Internet makes matches made in heaven

IT MAY not seem as romantic as eyes meeting across a crowded room, but internet dating has become one of the most popular ways of meeting a partner, according to a new study.

In fact, a third of the population has visited an online dating, according to the Oxford University research published today to mark Valentine's Day.

Middle-aged people are the most likely to go looking for love online. Thirty-six per cent of people between the ages of 40 and 69 who have met since 1996 have done so online.

But younger people are also turning to the net, with almost a quarter of 18 to 40-year-olds saying they had started a new relationship through the internet.

In the international survey by Oxford Internet Institute (OII) 24,000 men and women were asked a series of questions about whether they had visited dating websites and other online services and where else they may go looking for a partner.

The online questionnaire was completed by 12,000 couples aged between 18 and 70 and found that, while just 6 per cent had gone to dating websites in 1997, this had grown to 30 per cent by 2009. In total, across all age groups, the internet is responsible for 15 per cent of new relationships since 1997.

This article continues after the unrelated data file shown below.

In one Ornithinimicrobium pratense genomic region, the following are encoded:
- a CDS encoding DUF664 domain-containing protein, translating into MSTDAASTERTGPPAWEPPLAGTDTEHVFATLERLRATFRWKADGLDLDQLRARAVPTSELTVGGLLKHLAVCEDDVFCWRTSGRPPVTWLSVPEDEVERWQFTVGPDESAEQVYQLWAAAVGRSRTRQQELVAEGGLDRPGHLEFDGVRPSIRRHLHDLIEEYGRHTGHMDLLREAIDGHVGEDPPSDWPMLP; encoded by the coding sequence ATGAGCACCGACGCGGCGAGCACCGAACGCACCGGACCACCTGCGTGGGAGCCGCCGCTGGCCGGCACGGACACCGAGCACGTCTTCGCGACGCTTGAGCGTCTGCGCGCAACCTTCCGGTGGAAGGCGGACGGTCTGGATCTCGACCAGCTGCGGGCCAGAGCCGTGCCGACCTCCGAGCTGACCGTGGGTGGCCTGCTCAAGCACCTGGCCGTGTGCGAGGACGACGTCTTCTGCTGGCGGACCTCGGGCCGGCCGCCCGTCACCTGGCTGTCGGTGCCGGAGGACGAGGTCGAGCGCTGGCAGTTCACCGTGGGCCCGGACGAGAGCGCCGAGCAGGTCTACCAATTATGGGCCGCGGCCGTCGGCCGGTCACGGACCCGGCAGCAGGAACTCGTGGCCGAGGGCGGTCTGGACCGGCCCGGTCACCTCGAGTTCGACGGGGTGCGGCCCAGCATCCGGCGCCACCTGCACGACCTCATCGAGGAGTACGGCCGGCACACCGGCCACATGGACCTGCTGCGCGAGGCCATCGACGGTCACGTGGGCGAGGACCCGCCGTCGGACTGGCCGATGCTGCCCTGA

For those who began their relationship before 2000, less than 10 per cent said they had met via a social networking site.

But by 2005 this had doubled to 21 per cent, while the popularity of chat rooms declined over the same period.

Gay Hickey, spokeswoman for Relationships Scotland, said the internet was proving to be particularly good for older single people who may have been too shy to use traditional dating methods.

"It's quite daunting for older people to expose themselves to judgment, particularly if it's all appearance-based and they don't have the chance to express their personality beforehand," said Mrs Hickey.

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"The internet is giving people who might never have responded to a personal ad in a newspaper or even gone out to bars and clubs looking for a relationship the opportunity to meet like-minded people. So, generally, it's a good thing."

More traditional ways of meeting people, such as through friends of friends or in clubs and bars are still the most popular, the research shows. More than two-thirds of all couples said that they met in these ways.

Dr Bernie Hogan, co-author of the OII study, said: "Finding your partner online was once regarded as a bit of a novelty, but this survey suggests it has become a common if not dominant way of meeting new partners, particularly if you are between 40 and 70 years old.

"Our questionnaire also reveals that people who know others who date online are more likely to try it and approve it."

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